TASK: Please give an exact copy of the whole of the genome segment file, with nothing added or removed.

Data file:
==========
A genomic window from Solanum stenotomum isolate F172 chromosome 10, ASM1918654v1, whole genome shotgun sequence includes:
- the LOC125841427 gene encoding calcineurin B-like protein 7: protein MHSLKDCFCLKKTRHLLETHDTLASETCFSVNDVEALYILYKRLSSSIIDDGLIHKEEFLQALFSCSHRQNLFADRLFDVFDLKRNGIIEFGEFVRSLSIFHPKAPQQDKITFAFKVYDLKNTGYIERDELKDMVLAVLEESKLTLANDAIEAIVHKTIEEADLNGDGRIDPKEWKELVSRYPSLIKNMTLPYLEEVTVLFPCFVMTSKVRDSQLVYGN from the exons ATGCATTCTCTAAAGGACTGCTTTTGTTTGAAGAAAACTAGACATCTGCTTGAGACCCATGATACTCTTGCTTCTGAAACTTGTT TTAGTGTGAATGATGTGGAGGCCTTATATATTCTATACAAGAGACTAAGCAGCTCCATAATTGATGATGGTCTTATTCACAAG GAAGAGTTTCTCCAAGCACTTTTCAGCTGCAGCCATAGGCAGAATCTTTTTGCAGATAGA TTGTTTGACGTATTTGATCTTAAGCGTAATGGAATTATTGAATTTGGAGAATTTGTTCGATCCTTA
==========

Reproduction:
A genomic window from Solanum stenotomum isolate F172 chromosome 10, ASM1918654v1, whole genome shotgun sequence includes:
- the LOC125841427 gene encoding calcineurin B-like protein 7: protein MHSLKDCFCLKKTRHLLETHDTLASETCFSVNDVEALYILYKRLSSSIIDDGLIHKEEFLQALFSCSHRQNLFADRLFDVFDLKRNGIIEFGEFVRSLSIFHPKAPQQDKITFAFKVYDLKNTGYIERDELKDMVLAVLEESKLTLANDAIEAIVHKTIEEADLNGDGRIDPKEWKELVSRYPSLIKNMTLPYLEEVTVLFPCFVMTSKVRDSQLVYGN from the exons ATGCATTCTCTAAAGGACTGCTTTTGTTTGAAGAAAACTAGACATCTGCTTGAGACCCATGATACTCTTGCTTCTGAAACTTGTT TTAGTGTGAATGATGTGGAGGCCTTATATATTCTATACAAGAGACTAAGCAGCTCCATAATTGATGATGGTCTTATTCACAAG GAAGAGTTTCTCCAAGCACTTTTCAGCTGCAGCCATAGGCAGAATCTTTTTGCAGATAGA TTGTTTGACGTATTTGATCTTAAGCGTAATGGAATTATTGAATTTGGAGAATTTGTTCGATCCTTA